One of the movie’s chapters deals with different styles of dress around the world, and the colorful garments and adornments of a group of villagers from somewhere in Africa just leaps off the screen. At the same time in other scenes, skin tones are never garish or over-driven, a testament to the Epson being able to exactly match the color gamut as defined in the HD standard.
Rich and sumptuous, the blacks need no assistance from the dynamic contrast or motorized iris functions. While Epson claims that the motorized iris is twice as speedy as in past offerings, there’s still noticeable lag when there’s a scene break from a darkly lit scene to a bright one. Best to leave it off. With smaller screens, turning the lamp output to the lower setting reduces overall brightness by around 20%, improving blacks and saving some energy.
Filmed all over the world, the movie takes the viewer on a global journey that includes a stop at Beijing’s Tiananmen Square. Here the camera lingers behind a military guard who’s looking out over the square, and the Epson has no problem displaying the crisp details of the back of his uniform, even though the subject is lit mostly from the front, not the back.
Broadcast HDTV Evaluation: United States Of Tara (Showtime via Dish Network)
With a three-panel projector, any mis-convergence can cause noticeable color fringing, especially with sharp white text and graphics. From a normal viewing distance, the Epson delivered crisp white detail, with no discernable fringing, even at the screen edges.
Here, the Epson delivers a natural color palette, with vividness when called for, and a more reserved one in the many shadowy and dimly lit interior scenes.
An outdoor scene in a driveway has an actress sitting in a jet-black Audi sports convertible, and she’s wearing a white tennis outfit trimmed in black, and the Epson renders both beautifully.
Another scene has two male actors in a BMW Mini, and the Epson allows me to see details of the car’s interior easily, including the dark gray headliner and dark tinted moon-roof.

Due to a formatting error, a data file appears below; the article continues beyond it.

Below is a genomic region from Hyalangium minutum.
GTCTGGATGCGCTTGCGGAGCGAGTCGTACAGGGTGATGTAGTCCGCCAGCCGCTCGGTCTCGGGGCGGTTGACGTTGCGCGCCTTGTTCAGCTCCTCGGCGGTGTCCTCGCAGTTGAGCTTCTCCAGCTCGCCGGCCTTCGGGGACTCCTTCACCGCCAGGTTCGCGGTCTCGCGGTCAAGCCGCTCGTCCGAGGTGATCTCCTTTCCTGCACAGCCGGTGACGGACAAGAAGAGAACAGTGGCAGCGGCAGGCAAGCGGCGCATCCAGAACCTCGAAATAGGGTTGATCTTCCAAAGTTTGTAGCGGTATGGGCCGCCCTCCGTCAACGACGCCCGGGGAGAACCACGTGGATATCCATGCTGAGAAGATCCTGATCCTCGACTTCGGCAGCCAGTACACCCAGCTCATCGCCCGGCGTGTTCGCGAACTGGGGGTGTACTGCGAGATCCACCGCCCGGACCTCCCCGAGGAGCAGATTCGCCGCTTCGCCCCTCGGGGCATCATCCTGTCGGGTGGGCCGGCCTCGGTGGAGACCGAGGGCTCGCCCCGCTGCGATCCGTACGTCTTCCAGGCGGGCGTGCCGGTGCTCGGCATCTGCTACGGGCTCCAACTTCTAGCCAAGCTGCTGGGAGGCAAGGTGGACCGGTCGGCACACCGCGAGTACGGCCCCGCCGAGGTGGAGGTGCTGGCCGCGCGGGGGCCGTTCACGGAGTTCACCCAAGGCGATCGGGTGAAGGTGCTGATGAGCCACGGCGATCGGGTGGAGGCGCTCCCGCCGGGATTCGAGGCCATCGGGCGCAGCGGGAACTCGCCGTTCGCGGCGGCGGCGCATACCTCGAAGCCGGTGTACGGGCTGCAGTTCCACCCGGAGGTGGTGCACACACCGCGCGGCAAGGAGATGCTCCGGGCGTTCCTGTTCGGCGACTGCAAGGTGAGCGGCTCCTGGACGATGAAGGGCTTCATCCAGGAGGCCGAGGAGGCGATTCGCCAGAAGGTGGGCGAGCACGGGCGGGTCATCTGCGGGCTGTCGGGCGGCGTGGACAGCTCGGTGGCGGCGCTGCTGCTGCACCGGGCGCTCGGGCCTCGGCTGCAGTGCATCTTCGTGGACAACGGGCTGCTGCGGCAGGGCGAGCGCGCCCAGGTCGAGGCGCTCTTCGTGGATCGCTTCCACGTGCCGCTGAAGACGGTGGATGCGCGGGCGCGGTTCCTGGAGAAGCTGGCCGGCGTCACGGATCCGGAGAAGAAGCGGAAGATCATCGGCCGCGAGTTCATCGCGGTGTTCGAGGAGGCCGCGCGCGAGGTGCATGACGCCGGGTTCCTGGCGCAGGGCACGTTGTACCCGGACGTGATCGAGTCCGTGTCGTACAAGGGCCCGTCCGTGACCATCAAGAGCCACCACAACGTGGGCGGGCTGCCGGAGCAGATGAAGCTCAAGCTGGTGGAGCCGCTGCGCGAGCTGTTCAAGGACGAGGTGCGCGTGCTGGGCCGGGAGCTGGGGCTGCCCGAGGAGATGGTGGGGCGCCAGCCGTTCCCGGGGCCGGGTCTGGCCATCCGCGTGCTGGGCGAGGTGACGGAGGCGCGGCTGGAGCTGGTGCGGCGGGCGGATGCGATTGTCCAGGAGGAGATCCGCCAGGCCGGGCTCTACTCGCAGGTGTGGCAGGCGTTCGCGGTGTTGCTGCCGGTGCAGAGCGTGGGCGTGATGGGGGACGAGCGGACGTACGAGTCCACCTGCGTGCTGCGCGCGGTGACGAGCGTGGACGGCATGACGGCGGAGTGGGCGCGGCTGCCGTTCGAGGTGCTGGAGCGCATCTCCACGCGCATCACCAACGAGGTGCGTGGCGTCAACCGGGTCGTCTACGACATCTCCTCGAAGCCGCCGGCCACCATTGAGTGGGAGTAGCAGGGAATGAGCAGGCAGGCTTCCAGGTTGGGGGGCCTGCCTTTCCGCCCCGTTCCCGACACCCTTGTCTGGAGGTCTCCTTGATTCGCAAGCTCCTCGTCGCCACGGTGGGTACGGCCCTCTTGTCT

While not the top of Epson’s range of 1080p home theater projectors (their Pro Cinema 9500 UB holds that distinction), the Home Cinema 8500 UB shares all of the most important features and key components, at a price that’s two thirds that of its bigger brother.
No doubt helped by the THX certification process, the HC 8500 UB in THX mode puts forth a flat out gorgeous picture, and it’s a champion performer on the test bench too. While the Dynamic and Living Room picture modes allow a much brighter image (almost three times as bright), the THX mode is the one to select, and thanks to Epson’s own E-TORL high efficiency 200 watt lamp, the HC 8500 UB still delivers a sufficiently bright image for screen sizes well above 10 feet diagonal in the lower output THX picture mode.
While I do wish that Epson would address the sloppy-handling lens shift controls (I’ve griped about this before, as a predecessor model had exactly the same fault), it’s the picture quality that ultimately counts, and here Epson has another class-leading winner, and at a most reasonable price too.
Epson Home Cinema 8500 UB
Practical Screen Size Upper Limit (10 Foot-Lamberts, 1.0 gain): 145” diagonal 16:9
Pixel resolution: 1920 x 1080
1:1 Mode: Yes
Has Mode 1 Scaling (vertical stretch for external anamorphic lens compatibility)?: No
Video inputs: 2 HDMI, 1 component, 1 S-video, 1 composite, 1 RGB PC
Other connections: 1 12V trigger output, 1 RS-232C serial port
Dimensions (W x H x D): 17.7” x 5.4” x 14.2”
Weight: 16.5 lbs.
Warranty: 2 years parts & labor; 90 days on lamp